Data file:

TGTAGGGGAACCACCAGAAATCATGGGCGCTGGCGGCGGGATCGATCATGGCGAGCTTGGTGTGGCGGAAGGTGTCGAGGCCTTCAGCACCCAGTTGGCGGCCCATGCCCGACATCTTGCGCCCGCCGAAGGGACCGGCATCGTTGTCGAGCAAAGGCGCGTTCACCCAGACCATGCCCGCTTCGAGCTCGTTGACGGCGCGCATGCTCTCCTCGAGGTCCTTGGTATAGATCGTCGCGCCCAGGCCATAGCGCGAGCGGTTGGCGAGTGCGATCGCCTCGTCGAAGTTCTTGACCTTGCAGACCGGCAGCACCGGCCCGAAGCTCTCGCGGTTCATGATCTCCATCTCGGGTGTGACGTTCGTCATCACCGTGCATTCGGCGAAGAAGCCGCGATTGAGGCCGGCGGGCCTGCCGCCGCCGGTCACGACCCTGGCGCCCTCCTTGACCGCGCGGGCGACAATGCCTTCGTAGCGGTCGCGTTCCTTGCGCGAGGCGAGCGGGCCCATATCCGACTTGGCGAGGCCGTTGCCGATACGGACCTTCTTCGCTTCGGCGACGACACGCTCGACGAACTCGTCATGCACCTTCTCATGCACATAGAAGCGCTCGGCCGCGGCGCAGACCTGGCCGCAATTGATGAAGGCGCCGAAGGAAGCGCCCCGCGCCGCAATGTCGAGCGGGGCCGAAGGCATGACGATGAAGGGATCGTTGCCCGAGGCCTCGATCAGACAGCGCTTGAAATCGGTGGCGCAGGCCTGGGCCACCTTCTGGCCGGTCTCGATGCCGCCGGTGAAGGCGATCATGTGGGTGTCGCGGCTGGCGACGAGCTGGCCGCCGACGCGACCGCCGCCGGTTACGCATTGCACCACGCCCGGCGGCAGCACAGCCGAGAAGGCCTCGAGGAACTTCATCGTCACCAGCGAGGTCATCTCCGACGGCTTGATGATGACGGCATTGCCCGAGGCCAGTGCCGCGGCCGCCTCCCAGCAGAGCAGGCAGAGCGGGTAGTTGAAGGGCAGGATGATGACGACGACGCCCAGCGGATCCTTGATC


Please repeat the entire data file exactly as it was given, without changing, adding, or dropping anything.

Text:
TGTAGGGGAACCACCAGAAATCATGGGCGCTGGCGGCGGGATCGATCATGGCGAGCTTGGTGTGGCGGAAGGTGTCGAGGCCTTCAGCACCCAGTTGGCGGCCCATGCCCGACATCTTGCGCCCGCCGAAGGGACCGGCATCGTTGTCGAGCAAAGGCGCGTTCACCCAGACCATGCCCGCTTCGAGCTCGTTGACGGCGCGCATGCTCTCCTCGAGGTCCTTGGTATAGATCGTCGCGCCCAGGCCATAGCGCGAGCGGTTGGCGAGTGCGATCGCCTCGTCGAAGTTCTTGACCTTGCAGACCGGCAGCACCGGCCCGAAGCTCTCGCGGTTCATGATCTCCATCTCGGGTGTGACGTTCGTCATCACCGTGCATTCGGCGAAGAAGCCGCGATTGAGGCCGGCGGGCCTGCCGCCGCCGGTCACGACCCTGGCGCCCTCCTTGACCGCGCGGGCGACAATGCCTTCGTAGCGGTCGCGTTCCTTGCGCGAGGCGAGCGGGCCCATATCCGACTTGGCGAGGCCGTTGCCGATACGGACCTTCTTCGCTTCGGCGACGACACGCTCGACGAACTCGTCATGCACCTTCTCATGCACATAGAAGCGCTCGGCCGCGGCGCAGACCTGGCCGCAATTGATGAAGGCGCCGAAGGAAGCGCCCCGCGCCGCAATGTCGAGCGGGGCCGAAGGCATGACGATGAAGGGATCGTTGCCCGAGGCCTCGATCAGACAGCGCTTGAAATCGGTGGCGCAGGCCTGGGCCACCTTCTGGCCGGTCTCGATGCCGCCGGTGAAGGCGATCATGTGGGTGTCGCGGCTGGCGACGAGCTGGCCGCCGACGCGACCGCCGCCGGTTACGCATTGCACCACGCCCGGCGGCAGCACAGCCGAGAAGGCCTCGAGGAACTTCATCGTCACCAGCGAGGTCATCTCCGACGGCTTGATGATGACGGCATTGCCCGAGGCCAGTGCCGCGGCCGCCTCCCAGCAGAGCAGGCAGAGCGGGTAGTTGAAGGGCAGGATGATGACGACGACGCCCAGCGGATCCTTGATC